Specialisation in youth sport can bamboozle the most grounded parents. Weigh up the benefits and dangers when deciding whether children should do one sport or many.
There seems to be an ever increasing push for children to specialise in sport and focus on just one at an earlier age. Especially if they seem to have talent. Youth sport is getting more serious too.
This is a follow up to my article on whether the 10,000 hours rule is true. I found that there are lots of qualities that go into turning a talented child into a champion. But I still wonder if there’s some science behind this enthusiasm to get kids focusing on one sport at a young age.
The benefits of doing many sports
By the time children are moving into their tween years, life can be busy. There’s school, social activities and for many of them, sport. There’s also an expectation that if they continue to play, they’ll do more hours of training.
If you have a child entering their teens and you’re not sure whether to let them focus on one sport or keep their hand in a couple, consider these benefits:
- Kids who play more than one sport learn a variety of skills. There are lots of fundamental movement skills. You can’t develop these doing just one sport. These skills are so useful they’re built into talent identification processes. That’s why gymnasts often move into diving or aerial skiing and why volleyballers can be successful cyclists.
- They’re less likely to get injured. Scott Sailor, from the National Athletic Trainers’ Association, says kids are 70 percent more likely to get injured playing one sport year round. Overuse injuries are a major issue in youth sport today. They make up around half of all injuries kids get playing sport, according to researchers at the Ohio State University. The crux of the issue is that kids who specialise too early run the risk of overdoing it.
- They have more options. The same research from Ohio State University suggests kids who play a variety of sports be more active adults. They can switch to other sports if they lose interest in one and are less likely to feel the need to win at all costs. No one can know for sure if a child is going to be a star. Being the under 10 champion might be the career highlight for some. And injury can derail any career. So having a few other interests is good for their physical development and mental health.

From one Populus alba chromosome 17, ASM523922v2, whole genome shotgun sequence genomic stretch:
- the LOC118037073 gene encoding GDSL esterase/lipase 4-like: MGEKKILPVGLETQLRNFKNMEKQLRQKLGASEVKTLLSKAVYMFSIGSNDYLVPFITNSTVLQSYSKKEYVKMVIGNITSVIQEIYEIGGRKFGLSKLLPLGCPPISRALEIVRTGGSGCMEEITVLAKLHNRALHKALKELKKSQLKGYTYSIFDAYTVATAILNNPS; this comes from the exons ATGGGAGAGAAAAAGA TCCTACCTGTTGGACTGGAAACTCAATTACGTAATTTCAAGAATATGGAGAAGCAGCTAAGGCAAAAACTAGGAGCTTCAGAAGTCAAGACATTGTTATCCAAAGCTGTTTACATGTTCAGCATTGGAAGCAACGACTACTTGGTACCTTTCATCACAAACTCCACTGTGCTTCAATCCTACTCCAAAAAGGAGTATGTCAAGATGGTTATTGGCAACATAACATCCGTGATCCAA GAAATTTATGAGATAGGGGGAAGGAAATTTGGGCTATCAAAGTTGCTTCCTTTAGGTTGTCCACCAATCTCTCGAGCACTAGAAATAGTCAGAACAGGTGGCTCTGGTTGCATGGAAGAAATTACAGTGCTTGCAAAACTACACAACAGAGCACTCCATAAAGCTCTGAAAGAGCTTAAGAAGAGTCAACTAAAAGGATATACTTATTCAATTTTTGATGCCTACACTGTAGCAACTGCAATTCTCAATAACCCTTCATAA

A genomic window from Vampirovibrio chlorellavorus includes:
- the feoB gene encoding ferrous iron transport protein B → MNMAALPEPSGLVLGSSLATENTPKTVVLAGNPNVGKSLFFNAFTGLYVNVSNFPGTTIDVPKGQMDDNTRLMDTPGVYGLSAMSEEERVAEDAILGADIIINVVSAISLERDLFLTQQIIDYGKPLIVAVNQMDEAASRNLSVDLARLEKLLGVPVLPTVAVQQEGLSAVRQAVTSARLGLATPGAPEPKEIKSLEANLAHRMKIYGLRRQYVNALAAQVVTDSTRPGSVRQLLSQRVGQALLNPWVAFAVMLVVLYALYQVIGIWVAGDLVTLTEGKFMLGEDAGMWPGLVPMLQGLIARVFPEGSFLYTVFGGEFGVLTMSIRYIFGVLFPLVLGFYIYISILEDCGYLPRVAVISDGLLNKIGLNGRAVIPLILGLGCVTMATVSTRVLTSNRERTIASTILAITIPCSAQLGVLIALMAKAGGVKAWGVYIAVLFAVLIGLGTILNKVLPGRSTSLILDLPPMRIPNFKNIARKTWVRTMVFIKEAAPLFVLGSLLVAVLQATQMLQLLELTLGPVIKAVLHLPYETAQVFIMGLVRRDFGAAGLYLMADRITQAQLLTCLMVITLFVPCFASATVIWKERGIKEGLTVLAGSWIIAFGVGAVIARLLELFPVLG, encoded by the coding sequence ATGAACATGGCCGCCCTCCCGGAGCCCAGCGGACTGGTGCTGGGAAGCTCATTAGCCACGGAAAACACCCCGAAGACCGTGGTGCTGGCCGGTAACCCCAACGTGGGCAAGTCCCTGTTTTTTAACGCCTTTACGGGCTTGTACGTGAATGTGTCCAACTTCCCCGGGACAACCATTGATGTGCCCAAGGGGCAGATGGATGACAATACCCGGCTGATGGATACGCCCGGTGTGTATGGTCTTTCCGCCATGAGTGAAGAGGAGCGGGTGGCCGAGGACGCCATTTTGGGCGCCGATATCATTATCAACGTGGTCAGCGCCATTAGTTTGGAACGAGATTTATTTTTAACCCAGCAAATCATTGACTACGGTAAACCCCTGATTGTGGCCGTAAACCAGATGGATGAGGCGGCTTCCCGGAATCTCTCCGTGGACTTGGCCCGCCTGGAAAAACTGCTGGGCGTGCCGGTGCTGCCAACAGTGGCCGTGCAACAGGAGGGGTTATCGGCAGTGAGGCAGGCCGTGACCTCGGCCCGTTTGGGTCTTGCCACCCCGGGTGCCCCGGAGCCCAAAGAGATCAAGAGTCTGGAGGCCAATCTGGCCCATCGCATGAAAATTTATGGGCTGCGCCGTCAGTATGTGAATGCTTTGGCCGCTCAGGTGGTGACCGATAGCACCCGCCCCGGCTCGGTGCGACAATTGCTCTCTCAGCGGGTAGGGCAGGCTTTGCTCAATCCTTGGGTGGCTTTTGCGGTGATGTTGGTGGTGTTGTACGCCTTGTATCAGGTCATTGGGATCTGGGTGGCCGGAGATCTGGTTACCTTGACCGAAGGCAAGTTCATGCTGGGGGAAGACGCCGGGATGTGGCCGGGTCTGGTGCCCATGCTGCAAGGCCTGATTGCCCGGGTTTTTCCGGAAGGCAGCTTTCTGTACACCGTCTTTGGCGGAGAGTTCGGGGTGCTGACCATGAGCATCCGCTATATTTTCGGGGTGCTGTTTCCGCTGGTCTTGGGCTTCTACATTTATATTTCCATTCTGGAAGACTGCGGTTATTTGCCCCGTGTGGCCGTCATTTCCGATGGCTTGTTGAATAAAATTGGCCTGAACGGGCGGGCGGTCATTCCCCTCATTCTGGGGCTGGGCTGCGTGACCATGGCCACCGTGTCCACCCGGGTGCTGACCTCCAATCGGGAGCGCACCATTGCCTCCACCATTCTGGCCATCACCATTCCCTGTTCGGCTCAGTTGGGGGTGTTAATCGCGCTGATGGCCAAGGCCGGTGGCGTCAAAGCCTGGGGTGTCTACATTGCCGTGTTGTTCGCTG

- They are more likely to find playing sport fun. 70 percent of kids quit before they turn 13, according to Scott Sailor. For kids who only do one sport, their participation can feel more like a job than a pastime. There needs to be an emphasis on sport remains fun regardless of how many hours they train.
- They are less likely to burn out. With other sporting avenues in play, kids are less likely to feel overwhelmed. Training for 15 plus hours in one sport can be isolating. Few kids can cope with that and stay motivated to reach elite levels.
Specialising too early can mean kids miss out on developing a stack of fundamental skills, building up sport-specific skills instead. That’s great if they stick with that sport, but if they decide they’ve had enough of it, they may drop out of sport all together.
If you do get an offer for your child to specialise, keep these guidelines from the American Association of Pediatrics in mind:
- Kids shouldn’t do one sport for more than five days a week
- They need to have a rest day every week to let the body recover and that day should be restful, not filled with another sport
- The most successful young athletes have two or three months within the year for strength and conditioning activities
There’s nothing worse than watching a child grapple with the idea that they feel trapped in a sport because they are good at it, but no longer love it. Specialisation shouldn’t be something that kids, parents or coaches rush into.
When it’s good for kids to stick to one sport
There are some sports that need athletes to hit their best in their late teens or early adulthood. Women’s gymnastics, diving and figure skating all need kids to commit early so they can develop skills for success.
But if you’re child isn’t playing one of those sports, or isn’t playing in that league, then the push to specialise might just rob them of some of the richness of childhood.
David Gould wrote in the Journal of Physical Education, Recreation and Dance that the optimal time to start specialising for most young athletes is around 13 to 15 years of age.
Having watch kids specialising in swimming, athletics, football and field hockey far earlier, we need to be mindful of what we let our kids commit to. As parents, we should be the ones with our kids’ best interests in mind.
What do you think? Do you lean towards specialisation in one sport, or keeping them involved in many sports for as long as they can? I’d love you to share your thoughts in the comments section.
References for articles I used in research:
- The research from the Ohio State University was undertaken by Mehran Mostifavifar, Thomas Best and Greg Myer and published in “Early sport specialisation, does it lead to long term problems?”, the British Journal of Sports Medicine, 2012.
- Daniel Gould wrote “Early Sports Specialisation: A Psychological Perspective” in the Journal of Physical Education, Recreation & Dance in 2010, volume 81.